Another thing: Judges who truly believe in judicial restraint are careful not to try to use judicial power to decide divisive cultural controversies unless it is legally necessary to do so. In this case, as pointed out previously, Judge Jones had narrow grounds on which to base his decision. But he chose not to do so because he wanted to issue a definitive ruling on the disputed questions of whether intelligent design is science and whether it could ever be taught constitutionally in science classes. He wanted to decide the larger public controversy for all future legislators, school boards, and judges. That is judicial activism with a vengeance. It’s the same type of activism that led the federal courts to try to decide the issue of slavery before the Civil War by judicial fiat in the case of Dred Scott. And it’s the same type of judicial activism that led the federal courts to inject themselves into a host of social conflicts (such as abortion) during the past few decades. Far from resolving controversial issues, such activism betrays the democratic process and often leads to further polarization. By giving everyone a stake in the discussion, the democratic process tends to promote incremental solutions and compromise, which cools tensions over the long term. That’s why judges who believe in judicial restraint are careful not to intervene on one side of a controversial debate unless absolutely necessary. It is the hallmark of activism for a judge to try to impose his view on a controversy when such a course of action is not absolutely necessary as a matter of law.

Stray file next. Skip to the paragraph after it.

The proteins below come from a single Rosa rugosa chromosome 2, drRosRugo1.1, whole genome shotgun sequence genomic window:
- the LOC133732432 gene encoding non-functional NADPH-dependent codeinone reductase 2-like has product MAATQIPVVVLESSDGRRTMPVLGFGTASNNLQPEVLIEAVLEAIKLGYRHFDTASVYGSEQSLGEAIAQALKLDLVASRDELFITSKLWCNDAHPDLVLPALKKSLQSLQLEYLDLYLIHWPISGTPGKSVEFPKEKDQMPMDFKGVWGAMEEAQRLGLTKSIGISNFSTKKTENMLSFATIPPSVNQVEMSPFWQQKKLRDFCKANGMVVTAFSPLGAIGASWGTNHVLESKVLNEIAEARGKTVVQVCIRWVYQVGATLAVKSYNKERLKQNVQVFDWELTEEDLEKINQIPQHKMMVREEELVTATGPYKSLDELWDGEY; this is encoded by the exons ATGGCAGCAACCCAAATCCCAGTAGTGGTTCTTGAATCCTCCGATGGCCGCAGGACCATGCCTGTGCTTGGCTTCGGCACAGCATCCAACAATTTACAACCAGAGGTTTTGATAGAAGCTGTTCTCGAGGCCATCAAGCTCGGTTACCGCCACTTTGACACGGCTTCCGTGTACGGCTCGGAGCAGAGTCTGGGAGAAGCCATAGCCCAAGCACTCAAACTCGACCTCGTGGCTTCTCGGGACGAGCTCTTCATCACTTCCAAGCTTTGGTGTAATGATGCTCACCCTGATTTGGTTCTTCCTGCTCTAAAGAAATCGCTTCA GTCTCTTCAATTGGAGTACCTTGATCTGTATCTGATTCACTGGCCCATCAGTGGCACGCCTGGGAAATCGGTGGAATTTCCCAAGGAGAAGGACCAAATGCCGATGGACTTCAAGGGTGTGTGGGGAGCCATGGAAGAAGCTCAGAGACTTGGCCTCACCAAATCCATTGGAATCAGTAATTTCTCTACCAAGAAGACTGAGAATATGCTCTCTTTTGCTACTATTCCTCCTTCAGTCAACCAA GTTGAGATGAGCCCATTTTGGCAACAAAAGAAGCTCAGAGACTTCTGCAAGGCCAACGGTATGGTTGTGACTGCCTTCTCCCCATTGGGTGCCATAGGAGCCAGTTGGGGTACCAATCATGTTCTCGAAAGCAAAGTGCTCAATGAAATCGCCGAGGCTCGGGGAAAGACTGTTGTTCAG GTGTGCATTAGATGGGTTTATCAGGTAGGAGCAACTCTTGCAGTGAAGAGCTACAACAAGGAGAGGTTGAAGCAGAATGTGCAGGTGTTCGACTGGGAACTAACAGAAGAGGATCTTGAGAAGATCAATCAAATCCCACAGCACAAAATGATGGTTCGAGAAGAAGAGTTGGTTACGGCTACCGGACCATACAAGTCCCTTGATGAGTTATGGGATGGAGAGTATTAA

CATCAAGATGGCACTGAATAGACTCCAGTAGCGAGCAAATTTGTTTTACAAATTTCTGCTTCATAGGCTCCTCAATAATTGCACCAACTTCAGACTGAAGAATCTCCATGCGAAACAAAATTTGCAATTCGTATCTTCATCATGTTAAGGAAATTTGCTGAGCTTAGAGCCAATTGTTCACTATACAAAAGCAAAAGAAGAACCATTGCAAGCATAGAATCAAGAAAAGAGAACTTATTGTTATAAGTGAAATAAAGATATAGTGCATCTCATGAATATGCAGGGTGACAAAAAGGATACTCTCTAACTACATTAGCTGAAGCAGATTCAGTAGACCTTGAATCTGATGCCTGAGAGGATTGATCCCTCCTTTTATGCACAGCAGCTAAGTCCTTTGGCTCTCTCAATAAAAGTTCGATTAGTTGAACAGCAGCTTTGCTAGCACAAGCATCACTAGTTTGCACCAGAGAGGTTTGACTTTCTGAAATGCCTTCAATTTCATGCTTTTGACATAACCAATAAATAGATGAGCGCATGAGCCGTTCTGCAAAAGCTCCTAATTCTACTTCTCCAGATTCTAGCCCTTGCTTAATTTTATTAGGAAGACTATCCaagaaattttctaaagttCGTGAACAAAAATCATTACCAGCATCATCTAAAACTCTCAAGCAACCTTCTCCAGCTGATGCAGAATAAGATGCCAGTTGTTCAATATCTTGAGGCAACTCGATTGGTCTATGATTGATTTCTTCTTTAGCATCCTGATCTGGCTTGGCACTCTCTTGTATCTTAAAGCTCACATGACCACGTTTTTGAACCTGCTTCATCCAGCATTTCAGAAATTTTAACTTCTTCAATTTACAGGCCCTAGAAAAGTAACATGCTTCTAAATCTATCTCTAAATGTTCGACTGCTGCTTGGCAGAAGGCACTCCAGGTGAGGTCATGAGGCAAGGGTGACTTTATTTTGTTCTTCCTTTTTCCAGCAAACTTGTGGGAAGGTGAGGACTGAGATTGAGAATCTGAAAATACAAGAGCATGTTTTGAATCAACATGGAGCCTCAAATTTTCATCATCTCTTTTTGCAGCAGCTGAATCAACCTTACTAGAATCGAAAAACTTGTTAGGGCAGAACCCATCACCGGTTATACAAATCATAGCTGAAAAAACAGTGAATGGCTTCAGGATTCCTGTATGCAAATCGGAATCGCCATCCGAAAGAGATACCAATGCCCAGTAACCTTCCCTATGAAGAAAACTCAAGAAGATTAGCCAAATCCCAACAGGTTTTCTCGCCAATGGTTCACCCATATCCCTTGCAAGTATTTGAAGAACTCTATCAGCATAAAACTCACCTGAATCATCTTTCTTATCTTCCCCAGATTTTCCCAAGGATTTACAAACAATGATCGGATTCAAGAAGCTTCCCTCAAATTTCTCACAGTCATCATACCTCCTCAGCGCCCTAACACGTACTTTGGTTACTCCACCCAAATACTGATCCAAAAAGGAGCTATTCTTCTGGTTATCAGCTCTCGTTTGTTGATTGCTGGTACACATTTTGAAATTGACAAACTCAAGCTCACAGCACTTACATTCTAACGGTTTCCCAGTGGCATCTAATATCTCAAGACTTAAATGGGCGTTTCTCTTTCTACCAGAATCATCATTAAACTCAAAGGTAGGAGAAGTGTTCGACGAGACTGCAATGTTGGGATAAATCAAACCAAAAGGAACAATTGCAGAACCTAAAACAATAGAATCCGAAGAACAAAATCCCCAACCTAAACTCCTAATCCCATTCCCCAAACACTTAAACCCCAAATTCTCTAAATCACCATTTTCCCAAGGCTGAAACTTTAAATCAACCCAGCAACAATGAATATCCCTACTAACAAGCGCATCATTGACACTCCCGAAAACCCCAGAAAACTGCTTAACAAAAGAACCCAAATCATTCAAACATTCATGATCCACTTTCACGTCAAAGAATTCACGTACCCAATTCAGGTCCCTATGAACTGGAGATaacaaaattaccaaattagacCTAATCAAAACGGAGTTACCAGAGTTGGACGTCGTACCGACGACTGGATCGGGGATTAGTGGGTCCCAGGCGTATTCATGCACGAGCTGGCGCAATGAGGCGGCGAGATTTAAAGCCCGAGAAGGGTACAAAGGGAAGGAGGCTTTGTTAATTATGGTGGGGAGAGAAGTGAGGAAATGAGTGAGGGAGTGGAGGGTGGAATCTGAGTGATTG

The main responses I’ve heard to the charge that Judge Jones is an activist are these: (1) he insists he’s not an activist; and (2) he’s a lifelong Republican.
Well, of course Judge Jones says he’s not an activist. But methinks he protests too much. In his decision he goes out of his way to announce that his opinion will surely be attacked as an activist one. Far from indicating that he isn’t an activist, I think that this self-serving disclaimer indicated that he plainly knew he was being an activist and wanted to cover himself.
Regarding the fact that he is a Republican appointed by a Republican President: So what? The most liberal activist member of the current United States Supreme Court (John Paul Stevens) was appointed not by Bill Clinton but by Republican President Gerald Ford. President Ronald Reagan, meanwhile, appointed a number of judges (at all levels) who turned out to be just as liberal as any Democratic appointees. Only someone with scant knowledge of judicial appointments over the past few decades would claim that the fact that a Republican president appointed a judge would mean that the judge could not be a judicial liberal or an activist.
Of course, the newsmedia are now fast spinning the tale that Judge Jones is not only a Republican, but he’s supposed to be a conservative and devoutly religious Republican. As I will blog about soon, those claims seem to be about as mythical as the view that Judge Jones isn’t an activist.